Strategic factors in interstate relations in South Asia

Author/s (editor/s):

Shelton Kodikara

Publication year:

1979

Publication type:

Policy paper

Canberra Papers on Strategy and Defence No. 19

In this monograph Professor Shelton Kodikara makes a detailed examination of the complex pattern of interstate relations in South Asia. Although this pattern has been shaped primarily by India and the Indo Pakistan rivalry, it has also been influenced by the smaller states of the region, namely Sri Lanka, Nepal, Bhutan, Sikkim and, most particularly, Bangladesh. These other powers have added a new dimension to interstate relations in South Asia and are now playing an increasingly important part since the tension between India and Pakistan has begun to subside.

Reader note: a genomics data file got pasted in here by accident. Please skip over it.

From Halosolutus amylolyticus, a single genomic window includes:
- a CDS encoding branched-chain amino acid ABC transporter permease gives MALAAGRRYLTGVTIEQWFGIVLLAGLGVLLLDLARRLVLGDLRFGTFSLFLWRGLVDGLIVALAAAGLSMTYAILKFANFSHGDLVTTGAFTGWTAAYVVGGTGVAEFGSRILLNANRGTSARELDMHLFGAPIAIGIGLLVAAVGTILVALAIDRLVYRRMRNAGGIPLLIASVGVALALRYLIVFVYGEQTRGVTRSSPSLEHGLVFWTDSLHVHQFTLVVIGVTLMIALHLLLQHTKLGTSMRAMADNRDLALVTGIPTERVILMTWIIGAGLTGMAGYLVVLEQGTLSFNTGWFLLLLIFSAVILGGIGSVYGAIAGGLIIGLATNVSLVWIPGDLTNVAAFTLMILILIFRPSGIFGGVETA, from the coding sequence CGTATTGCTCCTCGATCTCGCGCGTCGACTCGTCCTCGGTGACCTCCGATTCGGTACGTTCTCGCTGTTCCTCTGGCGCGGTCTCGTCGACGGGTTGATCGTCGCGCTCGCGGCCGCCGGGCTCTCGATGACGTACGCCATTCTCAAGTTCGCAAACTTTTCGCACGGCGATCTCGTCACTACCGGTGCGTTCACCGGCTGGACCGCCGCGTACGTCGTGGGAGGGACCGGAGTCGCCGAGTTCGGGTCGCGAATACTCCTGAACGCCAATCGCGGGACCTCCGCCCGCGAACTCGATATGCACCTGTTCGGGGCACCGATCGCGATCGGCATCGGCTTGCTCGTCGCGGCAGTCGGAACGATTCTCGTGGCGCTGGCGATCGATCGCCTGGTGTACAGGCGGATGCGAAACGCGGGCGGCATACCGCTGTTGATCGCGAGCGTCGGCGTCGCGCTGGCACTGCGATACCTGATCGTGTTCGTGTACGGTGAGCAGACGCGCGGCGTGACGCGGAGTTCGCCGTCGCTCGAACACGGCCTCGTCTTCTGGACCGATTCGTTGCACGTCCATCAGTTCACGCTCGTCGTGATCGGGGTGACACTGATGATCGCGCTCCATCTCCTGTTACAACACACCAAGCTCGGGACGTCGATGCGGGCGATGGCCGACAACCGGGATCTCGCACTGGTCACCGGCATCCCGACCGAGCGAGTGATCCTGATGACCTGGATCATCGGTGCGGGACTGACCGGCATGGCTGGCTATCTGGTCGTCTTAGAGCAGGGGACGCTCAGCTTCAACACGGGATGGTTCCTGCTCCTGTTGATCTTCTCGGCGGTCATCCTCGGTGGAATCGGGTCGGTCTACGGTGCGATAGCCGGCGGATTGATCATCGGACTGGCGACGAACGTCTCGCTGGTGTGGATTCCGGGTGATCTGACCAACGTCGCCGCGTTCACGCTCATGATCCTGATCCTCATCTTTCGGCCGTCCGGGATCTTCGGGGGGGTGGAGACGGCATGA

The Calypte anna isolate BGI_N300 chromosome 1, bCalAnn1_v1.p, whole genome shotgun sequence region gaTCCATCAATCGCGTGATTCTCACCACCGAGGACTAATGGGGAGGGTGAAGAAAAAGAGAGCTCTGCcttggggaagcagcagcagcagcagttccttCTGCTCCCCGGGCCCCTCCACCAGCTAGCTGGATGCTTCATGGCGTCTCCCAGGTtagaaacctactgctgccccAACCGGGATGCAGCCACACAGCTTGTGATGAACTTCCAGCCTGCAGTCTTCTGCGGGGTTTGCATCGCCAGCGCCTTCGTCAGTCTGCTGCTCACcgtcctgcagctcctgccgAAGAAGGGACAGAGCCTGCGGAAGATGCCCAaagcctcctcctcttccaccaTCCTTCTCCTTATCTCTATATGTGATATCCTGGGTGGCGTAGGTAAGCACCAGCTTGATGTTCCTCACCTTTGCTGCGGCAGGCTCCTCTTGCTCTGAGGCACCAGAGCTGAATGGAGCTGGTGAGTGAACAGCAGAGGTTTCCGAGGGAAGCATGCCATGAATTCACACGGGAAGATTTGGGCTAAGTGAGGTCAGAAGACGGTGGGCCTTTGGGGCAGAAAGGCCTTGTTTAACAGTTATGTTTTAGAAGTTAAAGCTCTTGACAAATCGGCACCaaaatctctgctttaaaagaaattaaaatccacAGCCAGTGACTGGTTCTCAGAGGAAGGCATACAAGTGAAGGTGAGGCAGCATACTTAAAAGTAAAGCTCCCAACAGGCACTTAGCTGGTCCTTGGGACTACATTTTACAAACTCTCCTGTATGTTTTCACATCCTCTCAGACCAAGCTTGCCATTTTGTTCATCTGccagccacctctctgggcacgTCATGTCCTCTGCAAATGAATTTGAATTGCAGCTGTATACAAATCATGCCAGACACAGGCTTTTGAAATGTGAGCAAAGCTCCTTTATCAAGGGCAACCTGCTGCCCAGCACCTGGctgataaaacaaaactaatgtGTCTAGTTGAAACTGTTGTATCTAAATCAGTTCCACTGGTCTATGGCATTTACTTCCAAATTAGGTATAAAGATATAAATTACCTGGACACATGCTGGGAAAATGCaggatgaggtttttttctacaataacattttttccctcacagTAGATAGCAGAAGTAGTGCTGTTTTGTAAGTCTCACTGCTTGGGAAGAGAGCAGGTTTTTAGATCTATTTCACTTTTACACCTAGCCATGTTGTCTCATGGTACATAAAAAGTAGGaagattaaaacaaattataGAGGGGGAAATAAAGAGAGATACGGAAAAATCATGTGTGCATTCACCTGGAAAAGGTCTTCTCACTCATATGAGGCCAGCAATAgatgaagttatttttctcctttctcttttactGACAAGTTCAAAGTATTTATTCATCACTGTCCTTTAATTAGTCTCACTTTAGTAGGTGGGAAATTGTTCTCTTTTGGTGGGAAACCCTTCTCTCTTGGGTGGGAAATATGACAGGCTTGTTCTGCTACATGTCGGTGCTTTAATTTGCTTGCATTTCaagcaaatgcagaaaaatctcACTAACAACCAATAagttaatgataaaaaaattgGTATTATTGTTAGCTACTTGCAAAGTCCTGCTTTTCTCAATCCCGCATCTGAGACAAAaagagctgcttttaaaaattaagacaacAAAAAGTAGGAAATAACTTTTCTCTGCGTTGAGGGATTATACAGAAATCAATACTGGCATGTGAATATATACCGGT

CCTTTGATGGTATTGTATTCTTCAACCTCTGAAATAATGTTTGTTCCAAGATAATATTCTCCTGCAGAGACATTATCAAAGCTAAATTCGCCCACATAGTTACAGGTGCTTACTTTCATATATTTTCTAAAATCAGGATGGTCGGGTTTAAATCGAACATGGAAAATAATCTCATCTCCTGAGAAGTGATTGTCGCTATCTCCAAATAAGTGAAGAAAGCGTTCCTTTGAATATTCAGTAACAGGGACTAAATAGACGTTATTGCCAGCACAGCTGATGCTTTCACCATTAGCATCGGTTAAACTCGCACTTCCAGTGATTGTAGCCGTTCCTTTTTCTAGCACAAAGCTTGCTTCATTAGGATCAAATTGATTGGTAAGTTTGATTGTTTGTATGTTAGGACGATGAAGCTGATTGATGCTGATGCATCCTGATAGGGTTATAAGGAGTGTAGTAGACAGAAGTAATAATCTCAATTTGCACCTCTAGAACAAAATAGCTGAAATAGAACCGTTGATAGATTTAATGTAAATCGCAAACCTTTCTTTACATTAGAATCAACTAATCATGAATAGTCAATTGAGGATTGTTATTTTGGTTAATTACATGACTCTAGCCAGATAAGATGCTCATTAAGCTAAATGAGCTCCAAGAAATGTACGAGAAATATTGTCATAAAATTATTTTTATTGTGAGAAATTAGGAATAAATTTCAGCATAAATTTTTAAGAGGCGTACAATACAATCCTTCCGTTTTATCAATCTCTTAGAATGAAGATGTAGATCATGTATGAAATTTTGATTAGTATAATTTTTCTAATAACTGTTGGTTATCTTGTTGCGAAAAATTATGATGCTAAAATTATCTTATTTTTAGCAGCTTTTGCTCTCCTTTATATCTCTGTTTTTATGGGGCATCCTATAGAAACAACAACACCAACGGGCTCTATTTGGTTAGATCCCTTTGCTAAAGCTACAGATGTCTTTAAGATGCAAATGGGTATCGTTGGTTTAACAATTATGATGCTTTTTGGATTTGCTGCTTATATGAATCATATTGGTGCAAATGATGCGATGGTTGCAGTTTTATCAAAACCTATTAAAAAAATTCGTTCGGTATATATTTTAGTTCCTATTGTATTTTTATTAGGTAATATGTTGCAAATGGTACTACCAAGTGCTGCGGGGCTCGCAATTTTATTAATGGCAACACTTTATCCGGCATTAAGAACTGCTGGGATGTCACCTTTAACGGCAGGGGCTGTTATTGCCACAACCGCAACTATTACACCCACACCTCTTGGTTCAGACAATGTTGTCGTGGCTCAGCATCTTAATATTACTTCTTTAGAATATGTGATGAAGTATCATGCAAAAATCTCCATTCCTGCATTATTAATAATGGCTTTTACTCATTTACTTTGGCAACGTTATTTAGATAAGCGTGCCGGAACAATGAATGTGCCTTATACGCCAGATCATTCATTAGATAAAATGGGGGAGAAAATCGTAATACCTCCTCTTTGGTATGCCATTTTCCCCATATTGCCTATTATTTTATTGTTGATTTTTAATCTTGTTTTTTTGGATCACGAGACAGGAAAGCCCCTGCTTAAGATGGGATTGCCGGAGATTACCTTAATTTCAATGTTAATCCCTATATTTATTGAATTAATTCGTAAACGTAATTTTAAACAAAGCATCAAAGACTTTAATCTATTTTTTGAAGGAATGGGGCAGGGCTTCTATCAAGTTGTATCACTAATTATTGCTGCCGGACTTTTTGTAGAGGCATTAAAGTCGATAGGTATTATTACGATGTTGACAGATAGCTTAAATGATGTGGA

The states of South Asia of course cannot pursue their foreign policies without taking into account the interests and activities of the major external powers, particularly the United States of America, the Soviet Union, the People's Republic of China, Great Britain and the European Economic Community [European Union]. The rising price of oil has given relations between the states of South Asia and those of the Persian Gulf a new significance.

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